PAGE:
Aklima and I are the same age: 20 years old. Yet our lives, lived on opposite sides of the world, have been drastically different. In August of 2008, when I was 14, I began attending a Jesuit high school in Western New York, with prospects of a good education and a bright future. When she was 14, Aklima started working 120+ hours a week in a garment factory in Dhaka, Bangladesh, often starting at 8 a.m. and working through midnight, suffering harsh labor conditions, abusive management and inadequate pay just so that she and her family could survive.
Just when it seemed that it could not get any worse, it did. On April 23, 2013, Aklima was working in Rana Plaza Factory when rumors began to spread of structural failure and worsening conditions. The workers were sent home halfway through the day, only to return the next morning to find the factory in no better condition. According to Aklima, the workers refused to enter the factory until the management began verbally and physically abusing them in order force their entrance. Aklima recalled that they were ordered to make 24,000 pieces that day, and all who refused would be fired and, if the quota was not met, no wages would be paid. Shortly after the workers returned to the factory, the electricity failed. “That’s when they started the generators,” said Aklima, “and the building began to collapse on top of us.” The collapse was so immediate that few could escape. Aklima stated that, in the shifting of the building as it collapsed, that she “was crushed under the machines she was working near,” and watched coworkers near her “crushed to death by falling machines and parts of the building.” In all, 1,129 workers were killed and over 2,500 had to be rescued. Aklima was under the rubble for over twelve hours before rescuers found her.
One of the most disturbing parts of this story is that brands that many of us wear were produced at Rana Plaza. Over 1,100 people died because Western brands and businesses were more concerned with cheap labor rather than the conditions in which those goods were produced. And yet, after all of this, there is clear and disturbing division amongst Western brands on how to approach this matter. One group, according to the New York Times, has over 150 members in support of the Bangladesh Accord for Fire and Building Safety, including 14 American companies. The other group, The Alliance for Bangladesh Worker Safety, counts amongst its members 26 companies, all American or Canadian.
So which is better?
Aleya Akter, a labor organizer who worked in the Bangladeshi garment industry from the age of 10, supports the Bangladesh Accord for Fire and Building Safety. “Conditions are worse than ever,” she said. “Unions are now getting directly involved with the inspection process under Accord. People who know what’s wrong in the factories are now able to point those problems out.” Aleya claims that the Alliance, unlike the Accord, promises no real change and that it is “useless.”
Proponents of the Alliance claim to have inspected over 400 factories already in their effort to increase safety, whereas the Accord has inspected only 300. Collectively, the two groups have inspected only 20 percent of the nearly 5,000 garment factories in Bangladesh. Proponents of the Accord claim that the Alliances inspections, though greater in number, are not as thorough or as effective in implementing changes. Some state that the effort alone is a great change in Bangladeshi labor rights and conditions. Dara O’Rourke, of UC Berkeley, told the Times: “They’re trying to bring up the worst garment conditions in the world. What they’re doing is really, really hard.”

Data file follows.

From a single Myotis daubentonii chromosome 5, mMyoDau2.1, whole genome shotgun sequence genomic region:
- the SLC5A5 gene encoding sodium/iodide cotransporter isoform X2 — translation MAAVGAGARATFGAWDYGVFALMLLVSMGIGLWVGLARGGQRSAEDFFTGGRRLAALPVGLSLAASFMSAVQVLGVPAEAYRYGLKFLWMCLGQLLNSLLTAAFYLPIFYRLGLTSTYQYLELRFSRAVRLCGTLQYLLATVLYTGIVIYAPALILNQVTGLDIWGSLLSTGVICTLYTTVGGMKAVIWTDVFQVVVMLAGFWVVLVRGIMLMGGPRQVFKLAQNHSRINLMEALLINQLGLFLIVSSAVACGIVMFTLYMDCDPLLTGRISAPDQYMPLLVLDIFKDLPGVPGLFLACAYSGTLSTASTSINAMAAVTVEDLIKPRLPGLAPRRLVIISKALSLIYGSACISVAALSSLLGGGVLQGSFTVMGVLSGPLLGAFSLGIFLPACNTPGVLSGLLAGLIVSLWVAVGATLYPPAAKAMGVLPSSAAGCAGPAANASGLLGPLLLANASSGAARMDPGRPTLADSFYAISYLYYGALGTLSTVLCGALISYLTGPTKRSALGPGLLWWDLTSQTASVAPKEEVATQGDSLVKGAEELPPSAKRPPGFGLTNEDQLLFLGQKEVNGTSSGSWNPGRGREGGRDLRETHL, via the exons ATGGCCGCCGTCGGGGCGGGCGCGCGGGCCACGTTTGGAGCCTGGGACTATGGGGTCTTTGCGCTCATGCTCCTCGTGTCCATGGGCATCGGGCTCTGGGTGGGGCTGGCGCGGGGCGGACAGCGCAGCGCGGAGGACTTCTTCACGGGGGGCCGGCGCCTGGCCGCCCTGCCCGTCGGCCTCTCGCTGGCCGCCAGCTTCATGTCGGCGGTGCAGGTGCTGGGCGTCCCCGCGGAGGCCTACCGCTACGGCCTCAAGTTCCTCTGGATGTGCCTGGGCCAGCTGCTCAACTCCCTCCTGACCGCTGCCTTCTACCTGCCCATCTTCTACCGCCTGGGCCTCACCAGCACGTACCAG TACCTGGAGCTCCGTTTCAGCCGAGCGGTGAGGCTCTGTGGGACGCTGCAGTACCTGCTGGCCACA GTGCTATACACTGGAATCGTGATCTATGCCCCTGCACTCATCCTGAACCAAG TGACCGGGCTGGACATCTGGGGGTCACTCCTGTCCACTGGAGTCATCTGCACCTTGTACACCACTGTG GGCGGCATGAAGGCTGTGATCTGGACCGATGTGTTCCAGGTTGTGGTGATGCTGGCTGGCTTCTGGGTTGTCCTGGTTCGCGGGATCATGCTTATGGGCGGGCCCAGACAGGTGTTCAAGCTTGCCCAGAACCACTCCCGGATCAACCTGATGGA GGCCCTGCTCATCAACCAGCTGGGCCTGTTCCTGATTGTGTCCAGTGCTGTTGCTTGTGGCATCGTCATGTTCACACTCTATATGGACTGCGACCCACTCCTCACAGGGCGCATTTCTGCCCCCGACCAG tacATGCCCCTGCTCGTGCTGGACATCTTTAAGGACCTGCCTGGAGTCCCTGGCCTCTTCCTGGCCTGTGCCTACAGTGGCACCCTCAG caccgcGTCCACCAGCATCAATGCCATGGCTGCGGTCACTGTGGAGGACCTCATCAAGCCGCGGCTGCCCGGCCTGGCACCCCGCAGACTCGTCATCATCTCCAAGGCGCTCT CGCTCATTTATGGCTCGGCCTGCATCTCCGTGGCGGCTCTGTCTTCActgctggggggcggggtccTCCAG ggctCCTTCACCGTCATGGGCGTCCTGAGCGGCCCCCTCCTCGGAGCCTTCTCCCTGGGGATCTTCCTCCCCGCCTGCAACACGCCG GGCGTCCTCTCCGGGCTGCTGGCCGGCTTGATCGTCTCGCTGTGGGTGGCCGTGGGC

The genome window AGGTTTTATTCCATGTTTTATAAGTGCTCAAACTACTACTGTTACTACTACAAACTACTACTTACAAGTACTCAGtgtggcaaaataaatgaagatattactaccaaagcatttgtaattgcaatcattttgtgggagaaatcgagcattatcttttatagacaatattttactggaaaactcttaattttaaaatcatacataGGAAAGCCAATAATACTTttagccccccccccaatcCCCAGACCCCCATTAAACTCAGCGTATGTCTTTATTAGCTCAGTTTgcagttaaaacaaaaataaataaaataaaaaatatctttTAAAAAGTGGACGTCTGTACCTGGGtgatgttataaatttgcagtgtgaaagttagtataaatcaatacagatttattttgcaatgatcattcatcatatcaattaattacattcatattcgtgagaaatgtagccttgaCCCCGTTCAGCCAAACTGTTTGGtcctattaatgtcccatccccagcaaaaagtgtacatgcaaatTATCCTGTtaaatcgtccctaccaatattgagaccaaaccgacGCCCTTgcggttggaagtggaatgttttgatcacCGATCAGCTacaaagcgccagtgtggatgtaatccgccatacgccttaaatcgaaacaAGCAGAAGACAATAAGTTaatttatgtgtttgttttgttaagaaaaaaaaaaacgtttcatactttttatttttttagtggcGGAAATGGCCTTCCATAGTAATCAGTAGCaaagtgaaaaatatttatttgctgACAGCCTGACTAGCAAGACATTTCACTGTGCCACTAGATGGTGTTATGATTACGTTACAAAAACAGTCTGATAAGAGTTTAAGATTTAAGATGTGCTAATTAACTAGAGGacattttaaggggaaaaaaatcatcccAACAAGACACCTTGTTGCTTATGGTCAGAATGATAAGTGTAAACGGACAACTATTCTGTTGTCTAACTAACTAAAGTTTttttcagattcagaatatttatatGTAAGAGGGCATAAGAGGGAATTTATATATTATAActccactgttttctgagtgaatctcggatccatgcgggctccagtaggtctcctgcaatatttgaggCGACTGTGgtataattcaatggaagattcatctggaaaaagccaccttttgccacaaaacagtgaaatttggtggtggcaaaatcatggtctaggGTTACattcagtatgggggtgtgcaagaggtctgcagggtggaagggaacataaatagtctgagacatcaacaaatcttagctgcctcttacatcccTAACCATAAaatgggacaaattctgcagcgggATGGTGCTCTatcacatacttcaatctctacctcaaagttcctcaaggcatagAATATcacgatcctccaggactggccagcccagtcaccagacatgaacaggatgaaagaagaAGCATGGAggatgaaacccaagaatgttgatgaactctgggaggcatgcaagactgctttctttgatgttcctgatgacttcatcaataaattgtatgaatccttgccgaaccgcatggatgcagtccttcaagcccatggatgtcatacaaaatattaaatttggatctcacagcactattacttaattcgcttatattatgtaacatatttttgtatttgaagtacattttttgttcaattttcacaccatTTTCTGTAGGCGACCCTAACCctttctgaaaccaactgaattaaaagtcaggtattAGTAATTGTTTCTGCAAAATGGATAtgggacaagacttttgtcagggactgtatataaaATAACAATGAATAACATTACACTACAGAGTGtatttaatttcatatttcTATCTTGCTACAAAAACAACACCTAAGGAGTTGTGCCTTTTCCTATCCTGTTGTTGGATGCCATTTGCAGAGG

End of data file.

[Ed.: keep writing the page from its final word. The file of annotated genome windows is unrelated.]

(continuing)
Many continue to recognize the ineffectiveness of the Alliance and the necessity for further action, especially among college consumers. University students, at Duke, Cornell, NYU, Columbia, and Georgetown among others, have led the charge to pressure apparel-providing companies to engage in fair-labor practices in countries such as Bangladesh. It makes sense to place universities at the forefront of this battle: they are not only huge consumers of these goods, but they are also forming the next generation of consumers. Only through education and the encouragement of the actions of students in the pursuit of justice can we begin to create the society we seek that cares for the poor, the sick, the abused and the downtrodden. Universities often force their students and faculty to be passively involved in unfair labor practices by not interrogating the sources from which their goods are produced. As Aklima said at Fordham, “Do the universities want us to die in making their clothing, or will they stand with the workers in their fight for justice?”
The fight for international human rights, for fair labor practices, for recognition of injustices and for safe labor conditions is one that must continue. A significant portion of the world’s population is suffering due to unjust labor practices and consumerist greed. We must work to make sure that labor practices are respected, not only in Bangladesh but throughout the world, so that tragedies like Rana Plaza cannot happen again. No one should be placed in harm’s way so that we can be a little more comfortable and save a little money. A little bit of compassion and care, coupled with the practical implementation of labor laws, can get us farther than we ever thought in the fight against the violation of the dignity of the human person and their right to life outside of desperate poverty.
Nicholas D. Sawicki is an intern at America.